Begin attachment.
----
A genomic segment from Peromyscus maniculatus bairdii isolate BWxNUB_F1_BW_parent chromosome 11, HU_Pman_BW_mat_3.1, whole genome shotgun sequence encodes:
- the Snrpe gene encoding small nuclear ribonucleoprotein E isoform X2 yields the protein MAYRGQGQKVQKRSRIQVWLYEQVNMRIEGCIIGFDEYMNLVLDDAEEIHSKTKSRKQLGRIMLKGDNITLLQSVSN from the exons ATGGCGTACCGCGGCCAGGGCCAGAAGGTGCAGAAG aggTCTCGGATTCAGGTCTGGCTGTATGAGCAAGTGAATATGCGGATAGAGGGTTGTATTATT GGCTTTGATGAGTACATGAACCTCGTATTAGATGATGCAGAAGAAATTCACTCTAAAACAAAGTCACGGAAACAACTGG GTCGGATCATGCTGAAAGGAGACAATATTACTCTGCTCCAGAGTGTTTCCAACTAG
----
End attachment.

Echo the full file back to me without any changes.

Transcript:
A genomic segment from Peromyscus maniculatus bairdii isolate BWxNUB_F1_BW_parent chromosome 11, HU_Pman_BW_mat_3.1, whole genome shotgun sequence encodes:
- the Snrpe gene encoding small nuclear ribonucleoprotein E isoform X2 yields the protein MAYRGQGQKVQKRSRIQVWLYEQVNMRIEGCIIGFDEYMNLVLDDAEEIHSKTKSRKQLGRIMLKGDNITLLQSVSN from the exons ATGGCGTACCGCGGCCAGGGCCAGAAGGTGCAGAAG aggTCTCGGATTCAGGTCTGGCTGTATGAGCAAGTGAATATGCGGATAGAGGGTTGTATTATT GGCTTTGATGAGTACATGAACCTCGTATTAGATGATGCAGAAGAAATTCACTCTAAAACAAAGTCACGGAAACAACTGG GTCGGATCATGCTGAAAGGAGACAATATTACTCTGCTCCAGAGTGTTTCCAACTAG